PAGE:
President Grant, a Democrat, had mixed feelings about Utah’s selection of Republican and Apostle Reed Smoot as a Senator, followed as it was by several years of intense opposition and scrutiny before he could take his seat. To a close friend he wrote:

I was in Japan when Reed was elected, but I feel that it was all right, and while it now looks as if we would have had peace if an Apostle had kept out of the race, yet as the devil is not dead, it was no doubt as well to have the fight come now as at some future time. I agree with you that it is much better for our brethren not to be hunting offices, but the appetite for public office is a strong one the world over. Latter-day Saints seem to have it as strong as any other people. While the Presidency have kept out of the political fight the world will not believe this; as they will think Reed dare not do any work if it was not with the full approval of all his associates. I am of the opinion it would have been better to have had him keep out of the local fight, as his very success would injure us and his defeat would have done us no good. Had he not worked and worked hard Wells would have been nominated and no Church influence could have been charged. I am so far away that I do not think my opinion amounts to anything, but as you wrote on these lines I have given it.

With regard to a later (1935) political question, he advised his correspondents:

Communism undertakes to control, if not indeed to prescribe, the religious life of the people living within its jurisdiction, and that it even reaches its hand into the sanctity of the family circle itself, disrupting the normal relationship of parent and child … Communism being thus hostile to loyal American citizenship and incompatible with true Church membership, of necessity no loyal American citizen and no faithful Church member can be a Communist.

As Church president, he reminded priesthood leaders of the Church’s missionary obligation:

The missionary responsibility of the Church, now as always, is of supreme importance. The Lord still looks to us to carry the Gospel message to His children all over the earth. Already a marvelous work in this respect has been accomplished. Yes, even in the eyes of an unbelieving world it is marvelous. But the end is not yet. The harvest is by no means over. …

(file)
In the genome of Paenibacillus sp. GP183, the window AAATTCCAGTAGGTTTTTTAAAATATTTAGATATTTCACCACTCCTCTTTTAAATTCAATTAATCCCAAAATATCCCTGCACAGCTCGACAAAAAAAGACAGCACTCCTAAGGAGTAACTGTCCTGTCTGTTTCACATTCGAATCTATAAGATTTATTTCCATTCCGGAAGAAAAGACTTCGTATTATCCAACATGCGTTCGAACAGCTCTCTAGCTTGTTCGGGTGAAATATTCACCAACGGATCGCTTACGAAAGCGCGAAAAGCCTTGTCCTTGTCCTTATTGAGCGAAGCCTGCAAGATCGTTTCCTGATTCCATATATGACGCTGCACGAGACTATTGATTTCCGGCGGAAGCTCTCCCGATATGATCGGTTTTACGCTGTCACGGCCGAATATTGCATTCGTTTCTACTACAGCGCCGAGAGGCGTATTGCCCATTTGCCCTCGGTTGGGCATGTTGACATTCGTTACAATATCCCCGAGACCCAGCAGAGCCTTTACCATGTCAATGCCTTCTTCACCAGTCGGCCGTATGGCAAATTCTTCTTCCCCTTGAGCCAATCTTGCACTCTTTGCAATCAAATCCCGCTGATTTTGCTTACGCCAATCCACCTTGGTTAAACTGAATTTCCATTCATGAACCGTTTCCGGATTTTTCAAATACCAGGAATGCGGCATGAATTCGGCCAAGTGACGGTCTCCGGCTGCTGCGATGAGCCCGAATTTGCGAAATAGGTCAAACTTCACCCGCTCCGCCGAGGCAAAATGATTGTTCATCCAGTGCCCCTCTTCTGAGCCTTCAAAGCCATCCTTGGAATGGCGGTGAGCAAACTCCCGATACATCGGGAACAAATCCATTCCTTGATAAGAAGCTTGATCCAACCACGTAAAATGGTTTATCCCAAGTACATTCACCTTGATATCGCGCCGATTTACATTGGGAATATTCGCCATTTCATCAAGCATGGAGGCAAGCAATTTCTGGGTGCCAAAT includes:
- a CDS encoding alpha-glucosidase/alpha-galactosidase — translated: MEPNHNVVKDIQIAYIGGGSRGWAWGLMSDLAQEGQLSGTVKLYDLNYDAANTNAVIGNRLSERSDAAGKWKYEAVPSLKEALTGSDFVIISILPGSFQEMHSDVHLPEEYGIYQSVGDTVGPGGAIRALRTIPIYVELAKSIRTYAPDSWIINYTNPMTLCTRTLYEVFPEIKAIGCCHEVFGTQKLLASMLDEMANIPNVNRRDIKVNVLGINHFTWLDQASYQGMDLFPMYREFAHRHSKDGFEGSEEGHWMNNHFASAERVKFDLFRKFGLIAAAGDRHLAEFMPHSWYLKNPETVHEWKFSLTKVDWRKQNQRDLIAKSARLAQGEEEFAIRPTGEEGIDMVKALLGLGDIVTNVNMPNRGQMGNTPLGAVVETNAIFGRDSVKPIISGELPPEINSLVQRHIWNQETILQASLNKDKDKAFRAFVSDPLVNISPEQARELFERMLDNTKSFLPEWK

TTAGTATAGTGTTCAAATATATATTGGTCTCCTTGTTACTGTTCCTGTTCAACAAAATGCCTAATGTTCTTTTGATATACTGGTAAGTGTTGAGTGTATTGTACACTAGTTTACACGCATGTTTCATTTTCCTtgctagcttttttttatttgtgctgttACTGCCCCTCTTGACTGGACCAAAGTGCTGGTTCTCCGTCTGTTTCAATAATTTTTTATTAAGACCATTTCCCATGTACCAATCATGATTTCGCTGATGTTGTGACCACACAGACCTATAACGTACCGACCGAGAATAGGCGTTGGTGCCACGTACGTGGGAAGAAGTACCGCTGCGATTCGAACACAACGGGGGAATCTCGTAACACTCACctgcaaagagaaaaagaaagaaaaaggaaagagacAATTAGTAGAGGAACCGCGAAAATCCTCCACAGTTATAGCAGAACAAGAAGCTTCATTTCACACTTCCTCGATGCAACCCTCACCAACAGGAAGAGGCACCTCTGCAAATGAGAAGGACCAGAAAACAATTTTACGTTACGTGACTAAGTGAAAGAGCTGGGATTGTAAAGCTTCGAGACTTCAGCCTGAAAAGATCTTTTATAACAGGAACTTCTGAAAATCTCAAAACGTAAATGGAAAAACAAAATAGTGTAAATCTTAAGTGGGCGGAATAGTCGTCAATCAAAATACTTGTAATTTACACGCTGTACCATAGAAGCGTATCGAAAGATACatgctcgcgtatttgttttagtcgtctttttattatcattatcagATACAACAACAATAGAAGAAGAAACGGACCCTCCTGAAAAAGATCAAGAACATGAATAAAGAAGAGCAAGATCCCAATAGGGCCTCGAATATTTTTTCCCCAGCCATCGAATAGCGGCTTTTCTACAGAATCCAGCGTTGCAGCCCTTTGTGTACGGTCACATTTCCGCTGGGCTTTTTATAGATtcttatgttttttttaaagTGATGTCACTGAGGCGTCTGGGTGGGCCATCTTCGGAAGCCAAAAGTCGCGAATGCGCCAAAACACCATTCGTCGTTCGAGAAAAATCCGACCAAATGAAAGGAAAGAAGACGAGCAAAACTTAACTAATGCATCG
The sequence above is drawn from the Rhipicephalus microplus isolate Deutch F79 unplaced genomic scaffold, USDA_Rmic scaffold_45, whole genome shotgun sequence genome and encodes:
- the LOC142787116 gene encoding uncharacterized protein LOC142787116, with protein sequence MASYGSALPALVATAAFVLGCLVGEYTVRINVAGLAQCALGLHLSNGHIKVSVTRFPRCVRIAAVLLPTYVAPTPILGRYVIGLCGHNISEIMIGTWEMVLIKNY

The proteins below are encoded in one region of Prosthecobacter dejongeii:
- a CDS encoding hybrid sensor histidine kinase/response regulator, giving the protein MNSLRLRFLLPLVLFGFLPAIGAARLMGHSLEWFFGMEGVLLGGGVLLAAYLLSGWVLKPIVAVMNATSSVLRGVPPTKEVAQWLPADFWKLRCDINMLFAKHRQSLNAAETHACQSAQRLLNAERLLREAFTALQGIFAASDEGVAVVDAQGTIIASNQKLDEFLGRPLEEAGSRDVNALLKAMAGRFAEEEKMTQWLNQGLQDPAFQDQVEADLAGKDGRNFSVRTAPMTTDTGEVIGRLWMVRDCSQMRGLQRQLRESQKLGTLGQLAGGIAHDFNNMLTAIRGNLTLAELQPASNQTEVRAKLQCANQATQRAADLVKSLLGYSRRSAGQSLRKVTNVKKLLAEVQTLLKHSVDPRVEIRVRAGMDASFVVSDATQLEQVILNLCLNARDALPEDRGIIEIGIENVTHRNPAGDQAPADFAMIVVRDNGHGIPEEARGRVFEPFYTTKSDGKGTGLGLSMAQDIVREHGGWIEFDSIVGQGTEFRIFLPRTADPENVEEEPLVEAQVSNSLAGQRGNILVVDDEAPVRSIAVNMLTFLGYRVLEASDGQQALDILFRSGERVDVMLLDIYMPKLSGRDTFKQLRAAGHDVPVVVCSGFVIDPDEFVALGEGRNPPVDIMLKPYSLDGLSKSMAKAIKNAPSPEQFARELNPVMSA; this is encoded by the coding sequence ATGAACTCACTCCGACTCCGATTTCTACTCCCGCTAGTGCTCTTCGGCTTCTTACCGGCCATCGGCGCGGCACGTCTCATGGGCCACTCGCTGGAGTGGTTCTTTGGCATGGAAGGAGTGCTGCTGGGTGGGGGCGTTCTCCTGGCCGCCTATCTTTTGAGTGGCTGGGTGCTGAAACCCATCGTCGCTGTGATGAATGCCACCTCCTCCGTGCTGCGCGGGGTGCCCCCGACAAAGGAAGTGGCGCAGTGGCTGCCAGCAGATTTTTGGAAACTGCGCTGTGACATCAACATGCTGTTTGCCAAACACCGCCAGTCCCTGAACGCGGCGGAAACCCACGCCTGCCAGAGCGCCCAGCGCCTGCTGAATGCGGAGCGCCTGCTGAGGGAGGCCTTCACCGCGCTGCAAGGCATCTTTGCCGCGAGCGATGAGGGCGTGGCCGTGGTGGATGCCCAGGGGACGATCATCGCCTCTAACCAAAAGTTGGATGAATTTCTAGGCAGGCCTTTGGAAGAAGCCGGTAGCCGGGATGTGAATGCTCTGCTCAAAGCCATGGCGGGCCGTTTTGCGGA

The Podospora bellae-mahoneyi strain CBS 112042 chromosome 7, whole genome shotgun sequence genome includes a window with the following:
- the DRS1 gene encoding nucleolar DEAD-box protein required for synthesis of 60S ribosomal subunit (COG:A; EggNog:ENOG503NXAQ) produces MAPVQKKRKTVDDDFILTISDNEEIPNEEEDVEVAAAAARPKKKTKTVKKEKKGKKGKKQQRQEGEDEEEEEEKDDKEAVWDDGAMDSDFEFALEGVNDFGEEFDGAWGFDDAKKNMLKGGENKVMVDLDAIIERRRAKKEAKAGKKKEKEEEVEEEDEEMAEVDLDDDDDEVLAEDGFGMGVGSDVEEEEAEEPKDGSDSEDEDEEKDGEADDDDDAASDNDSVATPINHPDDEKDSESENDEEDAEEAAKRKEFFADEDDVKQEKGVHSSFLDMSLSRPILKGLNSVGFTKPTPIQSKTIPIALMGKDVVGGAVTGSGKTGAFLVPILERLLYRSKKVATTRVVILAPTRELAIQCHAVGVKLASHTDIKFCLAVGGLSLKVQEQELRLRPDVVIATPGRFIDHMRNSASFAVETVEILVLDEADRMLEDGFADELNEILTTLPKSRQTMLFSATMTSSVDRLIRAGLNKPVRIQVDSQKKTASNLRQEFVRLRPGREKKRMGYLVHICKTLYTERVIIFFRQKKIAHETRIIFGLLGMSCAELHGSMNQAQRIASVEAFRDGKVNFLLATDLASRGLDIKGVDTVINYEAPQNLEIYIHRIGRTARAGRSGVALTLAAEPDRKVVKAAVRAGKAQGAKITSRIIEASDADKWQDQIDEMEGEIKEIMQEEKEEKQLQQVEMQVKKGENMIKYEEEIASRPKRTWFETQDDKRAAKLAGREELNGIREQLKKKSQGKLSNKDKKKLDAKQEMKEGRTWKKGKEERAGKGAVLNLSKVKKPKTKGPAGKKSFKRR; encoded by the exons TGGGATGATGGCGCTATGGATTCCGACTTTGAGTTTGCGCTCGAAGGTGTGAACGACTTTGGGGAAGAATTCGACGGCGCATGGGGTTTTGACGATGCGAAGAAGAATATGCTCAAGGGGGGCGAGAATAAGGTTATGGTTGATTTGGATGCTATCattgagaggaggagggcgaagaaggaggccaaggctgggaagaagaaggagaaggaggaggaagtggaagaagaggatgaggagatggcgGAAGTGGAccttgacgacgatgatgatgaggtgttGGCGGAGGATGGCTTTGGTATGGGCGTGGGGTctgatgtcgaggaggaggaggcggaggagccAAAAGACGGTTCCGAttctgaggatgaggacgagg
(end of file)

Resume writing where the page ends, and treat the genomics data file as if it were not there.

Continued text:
And so we are making another appeal to you for brethren to engage in this service of love to our fellow-men. This time we are asking particularly for short-term missionaries, who are in a position to spend the fall and winter months in the various missions of the United States and Canada. We want men of experience, of wisdom, of good judgment, who are sound in doctrine and exemplary in their lives. Our hearts have been gladdened by the excellent reports which we have received of those who have performed short-term missions. Their presence has had a most salutary and wholesome effect upon the young elders, and they have been a source of strength and stability to the missionary work. Not only that, but upon their return hone they have radiated the missionary spirit in the wards and stakes of Zion.

Yet he recognized the limits of missionary efforts. When the movie Brigham Young came out in 1940, he cautioned mission presidents against assigning elders to hand out literature in theatre lobbies:

We feel that it would be unwise to follow this practice; first, because the picture itself tells the story of our early history very sympathetically, and, secondly, because there is danger that over-zeal might counteract any good impression that the audience might have after having seen the play.

Do I detect a whiff of sarcasm, or is it only a note of incredulity, in this letter?

There have come to us a number of requests that men holding Church positions should be permitted to act as liquor store-keepers for the State.

After the most mature and careful consideration we have concluded that the two positions are incompatible, and that any man holding a Church position and desiring to become a State dispenser of liquor should resign his Church office before assuming his duties as a dispenser of liquor.

In 1928, he extended the preparation time of elders between their call and their actual departure for the field: and notified local leaders by circular letter how best to use that additional time:

In order that prospective missionaries may be given more time to make the necessary preparation, it is considered advisable to request Bishops to send the recommendations to the First Presidency at least three months before the missionaries leave. During this period they should be assigned to special missionary work, or ward teaching, and be given an opportunity to speak in the sacrament meeting and assist in the ordinance work at fast meeting. It would be advisable, if they have not already been ordained to the office of an Elder, that they be advanced in the Priesthood so that they night have experience in this office.